Peter John Preston (23 May 1938 – 6 January 2018) was a British journalist and author. He was editor of The Guardian for twenty years, from 1975 to 1995.

Early life

Peter Preston was born in Barrow upon Soar, Leicestershire, the son of John Preston, a greengrocery business manager, and his wife, Kathlyn Preston (née Chell).[1] He grew up in the village of Quorn, two miles south of Loughborough.[1]

His father died from polio when Preston was a child, and he subsequently caught the disease; he spent 18 months in and out of hospital, including time in an iron lung. The disease caused permanent damage to his body.[2] He was educated at Loughborough Grammar School and St John's College, Oxford, where he edited the student paper Cherwell.[3]


Preston started his career at the Liverpool Daily Post in 1959, and joined The Guardian (then the Manchester Guardian) in 1963.[4] He rose to become editor in 1975 and remained so for more than twenty years, retiring in 1995.[1] He reported on Conservative MPs, including the perjurious Jonathan Aitken and the cash-for-questions affair involving Neil Hamilton and Tim Smith.[3] In both instances, a source was Harrod's and Paris Ritz owner Mohammed Al-Fayed. Preston was also editor when The Guardian was forced to hand over leaked government documents, which were then traced to a Foreign Office copier, leading to Sarah Tisdall, who was subsequently imprisoned under the Official Secrets Act 1911.[3]

He continued as a columnist for the rest of his life. He contributed a weekly column to The Observer, "Peter Preston on press and broadcasting", devoted mainly to news about newspapers, their readers and (generally) diminishing circulations in the newspaper's "business and media" section.[5] He was one of the founders of the European Press Prize and acted as chairman of its preparatory committee from 2013 until 2017.[6] He had strong opinions on Brexit and the balance of the BBC and continued to take to social media to discuss this after his retirement.[7] He was a member of the Scott Trust (owner of The Guardian and Observer) from 1979 to 2003, chairman of the International Press Institute from 1995 to 1997,[4] and chairman of the Association of British Press Editors.[8][9] Preston wrote two novels, Bess (1999) and 51st State (1998).[3][10]

Personal life and honours

In 1962, Preston married Jean Burrell, and they had four children.[1] His son, Ben Preston, is a former deputy editor of The Times[11] and Radio Times, and is executive editor of The Sunday Times.

Preston received honorary degrees from the City University, London, and the universities of Leicester, Loughborough, Essex and Roehampton.[12]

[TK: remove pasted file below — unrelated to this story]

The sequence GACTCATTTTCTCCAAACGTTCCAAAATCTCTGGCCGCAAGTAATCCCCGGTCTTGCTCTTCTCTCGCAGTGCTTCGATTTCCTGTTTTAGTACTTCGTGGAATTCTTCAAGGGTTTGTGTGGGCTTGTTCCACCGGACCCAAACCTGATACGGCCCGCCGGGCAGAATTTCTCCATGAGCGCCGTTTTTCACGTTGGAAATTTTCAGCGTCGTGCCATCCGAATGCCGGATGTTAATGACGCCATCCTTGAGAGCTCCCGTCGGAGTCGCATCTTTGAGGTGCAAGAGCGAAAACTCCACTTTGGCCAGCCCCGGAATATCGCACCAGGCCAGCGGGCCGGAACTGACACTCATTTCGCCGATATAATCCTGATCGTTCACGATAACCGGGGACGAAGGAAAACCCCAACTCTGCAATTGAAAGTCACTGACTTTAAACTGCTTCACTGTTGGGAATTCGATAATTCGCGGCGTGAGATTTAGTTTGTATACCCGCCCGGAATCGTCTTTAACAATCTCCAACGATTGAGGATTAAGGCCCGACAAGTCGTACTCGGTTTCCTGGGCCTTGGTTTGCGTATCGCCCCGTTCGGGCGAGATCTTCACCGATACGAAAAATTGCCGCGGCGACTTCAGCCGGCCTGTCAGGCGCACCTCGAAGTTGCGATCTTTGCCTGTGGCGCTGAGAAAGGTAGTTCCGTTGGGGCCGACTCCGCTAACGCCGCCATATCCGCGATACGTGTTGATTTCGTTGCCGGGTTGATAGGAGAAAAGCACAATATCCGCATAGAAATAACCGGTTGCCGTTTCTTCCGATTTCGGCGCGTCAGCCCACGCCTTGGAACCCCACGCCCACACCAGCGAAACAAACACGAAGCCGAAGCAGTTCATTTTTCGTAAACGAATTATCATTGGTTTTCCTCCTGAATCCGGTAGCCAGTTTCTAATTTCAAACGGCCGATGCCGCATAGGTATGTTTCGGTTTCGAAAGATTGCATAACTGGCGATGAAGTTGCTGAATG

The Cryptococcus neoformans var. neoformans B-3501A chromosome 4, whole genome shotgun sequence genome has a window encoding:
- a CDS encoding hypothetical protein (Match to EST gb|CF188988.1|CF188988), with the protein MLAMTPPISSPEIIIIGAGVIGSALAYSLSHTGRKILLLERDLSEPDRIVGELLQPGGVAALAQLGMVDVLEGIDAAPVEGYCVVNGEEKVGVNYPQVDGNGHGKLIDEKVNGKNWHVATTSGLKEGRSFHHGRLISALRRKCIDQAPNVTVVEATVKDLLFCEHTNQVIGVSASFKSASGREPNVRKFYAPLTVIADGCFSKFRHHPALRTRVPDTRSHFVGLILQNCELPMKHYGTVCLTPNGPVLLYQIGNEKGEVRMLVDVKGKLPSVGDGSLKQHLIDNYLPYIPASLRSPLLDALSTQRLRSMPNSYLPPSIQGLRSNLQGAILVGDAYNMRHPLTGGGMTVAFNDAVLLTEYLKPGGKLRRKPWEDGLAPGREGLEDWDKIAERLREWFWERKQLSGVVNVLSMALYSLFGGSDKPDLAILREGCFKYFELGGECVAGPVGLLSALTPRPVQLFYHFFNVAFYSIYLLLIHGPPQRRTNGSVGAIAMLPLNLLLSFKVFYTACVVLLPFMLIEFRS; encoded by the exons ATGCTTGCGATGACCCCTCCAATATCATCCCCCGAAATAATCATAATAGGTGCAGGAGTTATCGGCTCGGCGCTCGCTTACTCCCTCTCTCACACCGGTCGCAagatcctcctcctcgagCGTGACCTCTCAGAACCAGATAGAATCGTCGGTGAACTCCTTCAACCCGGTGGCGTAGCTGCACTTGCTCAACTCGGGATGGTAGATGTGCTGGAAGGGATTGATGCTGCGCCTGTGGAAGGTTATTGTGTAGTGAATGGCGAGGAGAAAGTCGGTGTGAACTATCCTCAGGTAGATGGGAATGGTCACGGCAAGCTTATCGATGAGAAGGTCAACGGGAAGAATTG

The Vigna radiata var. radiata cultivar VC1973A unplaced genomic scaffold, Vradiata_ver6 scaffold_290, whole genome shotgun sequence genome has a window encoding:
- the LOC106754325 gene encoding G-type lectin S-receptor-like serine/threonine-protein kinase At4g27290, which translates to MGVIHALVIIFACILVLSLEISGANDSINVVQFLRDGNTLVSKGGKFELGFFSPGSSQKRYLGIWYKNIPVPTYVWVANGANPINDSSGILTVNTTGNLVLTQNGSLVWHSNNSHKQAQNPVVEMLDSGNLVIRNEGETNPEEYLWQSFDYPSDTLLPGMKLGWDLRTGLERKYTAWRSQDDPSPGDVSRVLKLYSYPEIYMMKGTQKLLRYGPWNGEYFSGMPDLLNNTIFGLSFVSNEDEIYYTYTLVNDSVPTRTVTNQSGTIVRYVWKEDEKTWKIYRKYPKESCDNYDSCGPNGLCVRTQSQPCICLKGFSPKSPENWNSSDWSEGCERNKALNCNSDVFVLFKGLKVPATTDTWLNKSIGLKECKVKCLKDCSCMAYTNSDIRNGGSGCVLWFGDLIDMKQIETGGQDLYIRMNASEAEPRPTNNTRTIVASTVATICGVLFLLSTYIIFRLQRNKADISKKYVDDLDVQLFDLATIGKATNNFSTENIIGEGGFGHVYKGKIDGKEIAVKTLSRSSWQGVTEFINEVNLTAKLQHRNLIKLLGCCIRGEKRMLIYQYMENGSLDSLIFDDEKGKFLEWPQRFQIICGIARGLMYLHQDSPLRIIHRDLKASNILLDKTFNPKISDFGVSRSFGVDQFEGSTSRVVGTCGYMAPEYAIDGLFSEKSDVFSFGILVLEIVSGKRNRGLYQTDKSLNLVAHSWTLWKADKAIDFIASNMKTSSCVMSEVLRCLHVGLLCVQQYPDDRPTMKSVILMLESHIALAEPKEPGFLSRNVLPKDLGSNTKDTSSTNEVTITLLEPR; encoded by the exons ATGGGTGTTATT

Preston died on 6 January 2018 after suffering from melanoma.[13][14]


  • Bess (Viking, 1999) ISBN 0-670-88765-X
  • 51st State (Viking, 1998) ISBN 0-670-88107-4


  1. ^ a b c d McKie, David (7 January 2018). "Peter Preston obituary". The Guardian. Retrieved 7 January 2018 – via
  2. ^ Preston, Peter (22 June 2002). "Peter Preston: good news on a bad day for one polio victim". The Guardian.
  3. ^ a b c d Ruddick, Graham (7 January 2018). "Peter Preston, former Guardian editor, dies aged 79". The Guardian. Retrieved 7 January 2018.
  4. ^ a b Turvill, William (21 June 2013). "Peter Preston reflects on 50 years of triumph and disaster at The Guardian and Observer". The Press Gazette. Retrieved 7 January 2018.
  5. ^ "Peter Preston on press and broadcasting - Media". The Guardian.
  6. ^ "Peter Preston". St. John's College. Retrieved 25 May 2020.
  7. ^ "Peter Preston obituary". the Guardian. 7 January 2018. Retrieved 6 May 2022.
  8. ^ "Today's media panel". The Guardian. Retrieved 7 January 2018.
  9. ^ "Subscribe to read". Financial Times. 7 January 2018. Retrieved 4 September 2018. {{cite news}}: Cite uses generic title (help)
  10. ^ MacAskill, Ewen (6 July 2018). "Paul Dacre delivers fond tribute to former Guardian editor Peter Preston". The Guardian. Retrieved 4 September 2018.
  11. ^ Stephen Brook, "Former deputy editor [Ben] Preston leaves Times", The Times, 4 February 2008.
  12. ^ "Alumni: Peter Preston". St John's College Oxford. Retrieved 7 January 2018.
  13. ^ Preston, Ben (7 January 2018). "My dad, Peter Preston, has gone: a long goodbye and a deadline missed for the first time". The Sunday Times. Retrieved 7 January 2018. (subscription required)
  14. ^ McKie, David (7 January 2018). "Peter Preston obituary". The Guardian. ISSN 0261-3077. Retrieved 4 September 2018.

External links

Media offices
Preceded by Editor of The Guardian
1975 - 1995
Succeeded by